Skip to comments.Life Coaching Carrie Prejean
Posted on 11/17/2009 10:37:16 PM PST by WFTR
A life coachs open letter to Carrie Prejean, including some suggested affirmations:
Dear Carrie --
Since youve decided to put yourself in the spotlight by writing a book about your experience in the Miss USA pageant, and subsequently invite all forms of reaction to it, Im writing to put in my two cents.
I dont know you, but after reading Still Standing it seems that what you think about gay marriage is small potatoes. Your story is about so much more than that now. Its about shining a scathing spotlight on that throwback to the 1950s -- the pageant circuit. And its about speaking to women with religious beliefs that seemingly clash with their healthy sexuality. Im going to go out on a limb here and say that would put you in a majority in this country.
Believe me, I know this is asking a lot at this stage of the game, but I was wondering if you might consider talking to your peeps about changing your whole media strategy. You see, you are in a unique position to deliver a message that transcends partisan politics and I guarantee you it will get you mucho press. Enough already with the I have a gay hair dresser stuff. Thats small time. Think big picture.
(Excerpt) Read more at foxbusiness.com ...
Her time in the spotlight is over...
I thought the author had some good points in regard to the pageant circuit. The Miss U.S.A. Pageant stresses physical assets over character. The dirty little secret of feminists is that they trash men so they can get women in their arms.
Honestly, Carrie, I cant help but think you won in a very significant way. Not to minimize the nastiness youve encountered, but whens the last time anyone on the pageant circuit cared what a contestant thought about anything? The Miss USA atmosphere you describe in your book, rife with cutthroat, catty competition, all to get the ultimate approval and attention of men (and the material rewards that come with that), is like a microcosm of whats wrong with our societal dynamic.
Her first error here is claiming that no one has cared what a contestant thought about anything. The people running these pageants and those who follow the pageants care intensely what the contestants think. They just don't want the contestants deviating in the least from the politically correct doctrine of the pageant world.
Another big problem is the failure to understand that most of what goes on at these pageants has nothing to do with the approval of most men. Most men are not rich sleazes like Donald Trump or nasty homosexuals like the idiot who asked the question. Most men get up in the morning, go to work, make a living, and come home at night. We appreciate a fairly standard ideal of female beauty. Miss Prejean's doctor did a good job and avoided making her breasts freakishly large, but very few average men in America would ask her out after her cosmetic surgery who wouldn't have been just as likely to ask her out had she remained natural. Ultimately, these pageants are mostly about the approval of catty women like that Moakley or Moakler woman, catty men like the homosexual who asked that question, and sleazes like Donald Trump. Oddly enough, some pageants may also be about the approval of church people who would condemn a woman who wore that white bikini to a local swimming pool but somehow don't have a big problem with contestants wearing that kind of bikini on national TV.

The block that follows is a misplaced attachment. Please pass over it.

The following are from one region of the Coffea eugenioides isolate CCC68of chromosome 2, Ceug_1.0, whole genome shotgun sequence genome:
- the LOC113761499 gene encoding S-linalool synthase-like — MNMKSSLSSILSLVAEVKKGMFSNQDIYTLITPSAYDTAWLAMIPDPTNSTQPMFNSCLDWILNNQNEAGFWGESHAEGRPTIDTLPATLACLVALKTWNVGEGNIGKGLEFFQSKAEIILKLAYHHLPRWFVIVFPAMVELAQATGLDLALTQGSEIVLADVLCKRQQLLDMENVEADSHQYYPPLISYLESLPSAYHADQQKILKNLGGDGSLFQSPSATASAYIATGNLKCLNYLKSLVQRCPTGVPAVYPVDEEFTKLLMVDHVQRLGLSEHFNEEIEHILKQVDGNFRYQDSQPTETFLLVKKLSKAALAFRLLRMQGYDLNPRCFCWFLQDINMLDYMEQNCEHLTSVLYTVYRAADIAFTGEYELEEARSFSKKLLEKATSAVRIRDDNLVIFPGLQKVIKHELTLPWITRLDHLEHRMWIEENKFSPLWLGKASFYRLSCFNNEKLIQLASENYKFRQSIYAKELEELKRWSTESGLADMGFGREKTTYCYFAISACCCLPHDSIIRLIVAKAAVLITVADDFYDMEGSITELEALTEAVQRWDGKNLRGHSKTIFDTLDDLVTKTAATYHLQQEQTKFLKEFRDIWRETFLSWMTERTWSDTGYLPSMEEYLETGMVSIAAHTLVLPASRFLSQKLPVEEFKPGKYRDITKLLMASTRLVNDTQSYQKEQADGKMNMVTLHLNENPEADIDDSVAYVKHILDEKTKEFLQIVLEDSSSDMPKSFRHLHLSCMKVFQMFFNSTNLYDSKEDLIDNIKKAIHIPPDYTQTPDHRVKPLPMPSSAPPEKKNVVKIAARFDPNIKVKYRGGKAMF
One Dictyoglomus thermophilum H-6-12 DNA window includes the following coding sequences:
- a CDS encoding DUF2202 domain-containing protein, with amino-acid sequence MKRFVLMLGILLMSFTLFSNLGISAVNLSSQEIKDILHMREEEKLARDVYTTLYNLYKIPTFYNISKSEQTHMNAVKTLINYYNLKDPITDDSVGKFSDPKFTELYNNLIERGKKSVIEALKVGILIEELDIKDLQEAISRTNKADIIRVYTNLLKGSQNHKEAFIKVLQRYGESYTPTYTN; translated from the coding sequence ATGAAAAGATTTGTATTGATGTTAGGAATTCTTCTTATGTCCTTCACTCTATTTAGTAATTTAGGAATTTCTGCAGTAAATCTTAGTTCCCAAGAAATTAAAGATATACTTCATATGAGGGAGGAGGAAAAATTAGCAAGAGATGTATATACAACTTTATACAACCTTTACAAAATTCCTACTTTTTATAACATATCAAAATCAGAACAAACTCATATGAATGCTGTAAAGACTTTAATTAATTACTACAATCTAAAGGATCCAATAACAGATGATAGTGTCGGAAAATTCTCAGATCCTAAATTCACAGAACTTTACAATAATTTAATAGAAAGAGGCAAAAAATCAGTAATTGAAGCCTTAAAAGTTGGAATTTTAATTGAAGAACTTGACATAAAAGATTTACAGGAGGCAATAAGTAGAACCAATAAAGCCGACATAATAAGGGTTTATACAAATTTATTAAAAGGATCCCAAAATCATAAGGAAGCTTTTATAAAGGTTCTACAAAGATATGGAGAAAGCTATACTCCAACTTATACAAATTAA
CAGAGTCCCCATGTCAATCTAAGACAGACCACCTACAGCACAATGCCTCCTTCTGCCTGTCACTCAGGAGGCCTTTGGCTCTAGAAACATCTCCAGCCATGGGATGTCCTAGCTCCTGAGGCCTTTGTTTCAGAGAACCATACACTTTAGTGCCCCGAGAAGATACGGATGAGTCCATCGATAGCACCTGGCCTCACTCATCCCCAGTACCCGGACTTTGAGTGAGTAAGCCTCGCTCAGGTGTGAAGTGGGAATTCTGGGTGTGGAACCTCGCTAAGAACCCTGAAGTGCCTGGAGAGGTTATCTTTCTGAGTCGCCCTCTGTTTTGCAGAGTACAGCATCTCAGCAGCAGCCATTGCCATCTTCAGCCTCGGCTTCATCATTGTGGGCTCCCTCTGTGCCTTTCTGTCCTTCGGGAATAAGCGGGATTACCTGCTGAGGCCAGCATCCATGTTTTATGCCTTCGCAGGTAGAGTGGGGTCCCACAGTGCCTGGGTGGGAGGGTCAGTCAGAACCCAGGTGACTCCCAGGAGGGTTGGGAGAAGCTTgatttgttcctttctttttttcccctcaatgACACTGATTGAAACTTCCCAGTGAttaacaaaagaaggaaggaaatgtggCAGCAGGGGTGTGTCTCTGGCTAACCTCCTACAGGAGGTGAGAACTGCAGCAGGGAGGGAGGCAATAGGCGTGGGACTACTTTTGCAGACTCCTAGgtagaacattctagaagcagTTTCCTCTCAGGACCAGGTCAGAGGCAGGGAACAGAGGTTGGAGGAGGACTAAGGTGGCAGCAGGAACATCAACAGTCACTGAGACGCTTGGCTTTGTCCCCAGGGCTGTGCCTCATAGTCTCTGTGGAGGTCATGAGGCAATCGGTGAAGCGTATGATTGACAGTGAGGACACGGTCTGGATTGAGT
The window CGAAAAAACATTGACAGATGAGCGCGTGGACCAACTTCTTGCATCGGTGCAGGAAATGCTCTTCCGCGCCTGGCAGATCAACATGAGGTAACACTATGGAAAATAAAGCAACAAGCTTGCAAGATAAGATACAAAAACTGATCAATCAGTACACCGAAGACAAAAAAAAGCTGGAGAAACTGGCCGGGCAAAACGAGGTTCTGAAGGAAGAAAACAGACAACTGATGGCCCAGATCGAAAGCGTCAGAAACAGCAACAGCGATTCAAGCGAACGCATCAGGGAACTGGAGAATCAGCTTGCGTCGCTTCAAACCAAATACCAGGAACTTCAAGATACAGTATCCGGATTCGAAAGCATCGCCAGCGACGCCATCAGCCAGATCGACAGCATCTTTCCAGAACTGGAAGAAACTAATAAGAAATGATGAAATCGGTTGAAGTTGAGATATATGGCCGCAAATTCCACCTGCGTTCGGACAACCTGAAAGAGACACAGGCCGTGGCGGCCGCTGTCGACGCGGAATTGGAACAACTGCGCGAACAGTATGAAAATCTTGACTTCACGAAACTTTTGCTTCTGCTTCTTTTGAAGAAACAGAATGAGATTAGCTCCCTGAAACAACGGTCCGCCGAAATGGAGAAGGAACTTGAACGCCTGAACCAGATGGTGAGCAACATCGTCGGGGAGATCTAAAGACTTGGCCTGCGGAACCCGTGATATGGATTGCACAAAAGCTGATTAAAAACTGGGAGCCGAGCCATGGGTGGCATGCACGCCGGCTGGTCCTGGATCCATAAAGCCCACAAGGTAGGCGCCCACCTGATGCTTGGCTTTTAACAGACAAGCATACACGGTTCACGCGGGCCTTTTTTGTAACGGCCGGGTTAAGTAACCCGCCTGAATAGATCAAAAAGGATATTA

This commentary says that Miss Prejean takes responsibility for the pictures taken of her when she was modeling. While she should take some responsibility, I disagree that she should take all responsibility. I've done a little photography and read more about photography when I was young and halfway believed that I had talent. One big point of photographic ethics was never using pictures to embarrass the model. If the picture showed something that wasn't part of the original idea laid out with the model, the ethical response was to destroy the negative. (For those under 35, negatives were part of photography in the old days. Imagine completely deleting the file to get the same idea.) For that matter, if the picture was just a bad picture, many photographers would destroy the negative. No one wanted to be thought of as a guy who made someone look bad. Somehow, that part of photographic ethics has been lost. Modern photographers seem to revel in the bad "gotcha" shot. The intent of those pictures was what they call "implied nudity," and when something causes a bit of real nudity to flash, the photographer should destroy that picture.
I agree that the church's view on sexuality may often be skewed. When I was in church, I certainly ran into plenty of people who had self-contradictory or outright hypocritical views on many sexual or relationship issues. I don't think Miss Prejean should be attacked over these things, but her case is instructive. Many churches where women are told never to wear shorts that don't come within three inches of their knees and are at least two sizes too large suddenly see themselves as her supporters because she spoke against gay marriage. If she'd been asked the typical "world peace" kind of question, many of these same churches would call her a whore for wearing a bikini and then rant about how Jesus didn't come to bring world peace.
The author is CLEARLY hitting on her. Hey, if that's your "thing," call her, email, or whatever, but leave the rest of us out of it. Sheesh!
If you want out of it, just don’t open the thread. Sheesh!
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